A head injury can be very serious. It is usually the result of a blow to the brain, skull, or scalp and can range from something as simple as a mild bump or bruise to a severe blow to the head. Common injuries from a head trauma can include concussions, skull fractures, and even scalp wounds. What you need to know about head injury is that treatment can vary depending on the original cause of the injury. It helps to know the different types of head injuries and how they affect you.
What Causes a Head Injury?
There are two different types of head injuries depending on their cause. The first type of head injury develops as a result of a blow to the head. Generally, this type of injury usually occurs as a result of motor vehicle accidents, falls, assaults, or while playing sports.
In most cases, when you receive a sharp blow to the head, your brain is protected by the thickness of the skull so there is a lower risk of serious harm.
The second type of head injury occurs as a result of shaking. The most common case of this type of injury is the shaken baby syndrome whereby a baby or infant is shaken violently in such a way that brain damage occurs. Because babies have soft brains and their neck muscles are not fully developed yet, the violent shaking can cause the brain to rattle around inside the skull and smash into its sides.
Symptoms of a Head Injury:
Symptoms of a head injury can also vary depending on its severity. Common symptoms for a minor injury include a headache, lightheadedness, a spinning sensation, confusion, nausea, and a temporary ringing of the ear.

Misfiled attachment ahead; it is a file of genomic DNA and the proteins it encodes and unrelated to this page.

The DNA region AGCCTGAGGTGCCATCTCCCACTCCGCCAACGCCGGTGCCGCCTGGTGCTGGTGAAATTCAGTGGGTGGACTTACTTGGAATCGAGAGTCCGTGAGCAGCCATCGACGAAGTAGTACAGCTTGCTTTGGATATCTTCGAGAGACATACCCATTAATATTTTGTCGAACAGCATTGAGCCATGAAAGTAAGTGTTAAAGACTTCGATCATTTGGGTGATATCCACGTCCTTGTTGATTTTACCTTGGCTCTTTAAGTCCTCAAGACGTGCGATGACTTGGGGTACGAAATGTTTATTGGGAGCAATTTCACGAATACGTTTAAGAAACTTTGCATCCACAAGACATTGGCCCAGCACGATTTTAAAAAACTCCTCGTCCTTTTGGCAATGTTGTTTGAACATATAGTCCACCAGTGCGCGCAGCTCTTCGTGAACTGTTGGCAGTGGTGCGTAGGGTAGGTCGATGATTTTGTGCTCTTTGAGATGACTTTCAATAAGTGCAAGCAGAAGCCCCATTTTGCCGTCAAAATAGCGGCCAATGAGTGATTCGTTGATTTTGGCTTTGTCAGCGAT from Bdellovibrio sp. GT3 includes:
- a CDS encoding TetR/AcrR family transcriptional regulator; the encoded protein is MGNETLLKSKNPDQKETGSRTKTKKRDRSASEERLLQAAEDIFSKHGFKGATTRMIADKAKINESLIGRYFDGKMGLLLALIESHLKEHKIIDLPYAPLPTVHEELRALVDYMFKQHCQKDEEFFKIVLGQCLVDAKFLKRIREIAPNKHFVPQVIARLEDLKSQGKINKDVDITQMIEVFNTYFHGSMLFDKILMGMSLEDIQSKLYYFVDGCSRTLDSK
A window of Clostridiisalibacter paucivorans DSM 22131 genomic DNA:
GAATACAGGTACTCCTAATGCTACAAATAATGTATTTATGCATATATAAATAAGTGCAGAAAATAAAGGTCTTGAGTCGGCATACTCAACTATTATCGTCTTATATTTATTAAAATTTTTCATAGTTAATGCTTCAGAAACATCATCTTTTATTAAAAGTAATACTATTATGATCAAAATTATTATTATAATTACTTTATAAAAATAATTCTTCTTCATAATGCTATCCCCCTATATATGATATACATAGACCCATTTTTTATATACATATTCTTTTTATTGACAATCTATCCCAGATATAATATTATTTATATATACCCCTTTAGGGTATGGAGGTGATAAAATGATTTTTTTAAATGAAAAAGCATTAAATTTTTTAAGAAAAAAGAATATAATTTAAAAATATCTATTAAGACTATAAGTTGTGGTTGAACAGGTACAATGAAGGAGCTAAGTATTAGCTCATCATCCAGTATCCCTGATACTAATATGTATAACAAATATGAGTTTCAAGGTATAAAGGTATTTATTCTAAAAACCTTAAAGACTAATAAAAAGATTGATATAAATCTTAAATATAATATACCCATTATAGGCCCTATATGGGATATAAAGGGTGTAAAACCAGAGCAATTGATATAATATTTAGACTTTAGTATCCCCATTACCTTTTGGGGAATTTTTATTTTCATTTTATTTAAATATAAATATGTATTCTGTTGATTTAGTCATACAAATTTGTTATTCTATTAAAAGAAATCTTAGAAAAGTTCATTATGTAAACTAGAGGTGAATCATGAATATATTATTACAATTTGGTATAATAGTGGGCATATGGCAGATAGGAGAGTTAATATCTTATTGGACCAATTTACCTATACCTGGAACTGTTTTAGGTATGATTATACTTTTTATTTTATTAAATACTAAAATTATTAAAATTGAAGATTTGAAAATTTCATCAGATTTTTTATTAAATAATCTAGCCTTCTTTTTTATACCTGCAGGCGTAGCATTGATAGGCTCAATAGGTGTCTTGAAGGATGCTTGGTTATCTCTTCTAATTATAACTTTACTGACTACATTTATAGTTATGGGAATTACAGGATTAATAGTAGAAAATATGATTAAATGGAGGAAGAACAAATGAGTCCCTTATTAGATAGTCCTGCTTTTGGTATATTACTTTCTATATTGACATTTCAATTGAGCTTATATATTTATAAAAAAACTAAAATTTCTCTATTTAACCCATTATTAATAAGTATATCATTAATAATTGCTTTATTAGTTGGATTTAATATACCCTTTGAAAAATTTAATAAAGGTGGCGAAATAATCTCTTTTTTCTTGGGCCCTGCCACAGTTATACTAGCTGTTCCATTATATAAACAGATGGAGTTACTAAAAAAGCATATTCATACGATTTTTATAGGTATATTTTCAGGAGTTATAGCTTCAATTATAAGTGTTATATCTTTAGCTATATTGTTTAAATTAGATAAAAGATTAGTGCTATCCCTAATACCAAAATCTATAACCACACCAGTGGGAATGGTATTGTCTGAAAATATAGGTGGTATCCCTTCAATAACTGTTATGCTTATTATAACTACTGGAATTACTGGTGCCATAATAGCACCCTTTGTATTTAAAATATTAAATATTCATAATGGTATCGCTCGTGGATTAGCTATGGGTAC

In more severe cases, a patient may experience a loss of consciousness, seizures, vomiting, balance problems, disorientation, inability to focus, abnormal eye movements, loss of muscle control, memory loss, and possible changes in mood.
When to Call the Doctor?
What you need to know about head injury is not all head injuries require a doctor's attention. While mild symptoms will usually go away by themselves, a doctor should always be called when any of the serious symptoms appear. Anytime a loss of consciousness occurs, confusion, or disorientation, you should be carefully monitored for at least a day or two after the accident, even if you don't take the trip to the ER.
Because motion can often make an injury worse, it is best to call 911 and let the emergency services personnel transport you to a hospital rather than go by yourself. They have been trained to transport head injury patients without causing additional damage.
Treatment for head injuries can also vary widely. In milder cases, you might be given a couple of pain killers for the pain whereas if the injury is more severe professional help should be administered. In either case, avoid taking NSAIDs, which can cause additional bleeding among a host of other problems.
What you need to know about head injury is that most of them leave no permanent damage or lasting consequences. However, there is always a possibility of permanent damage and changes in personality due to a cognitive disorder, so make sure that your injury is treated with the help of a healthcare professional.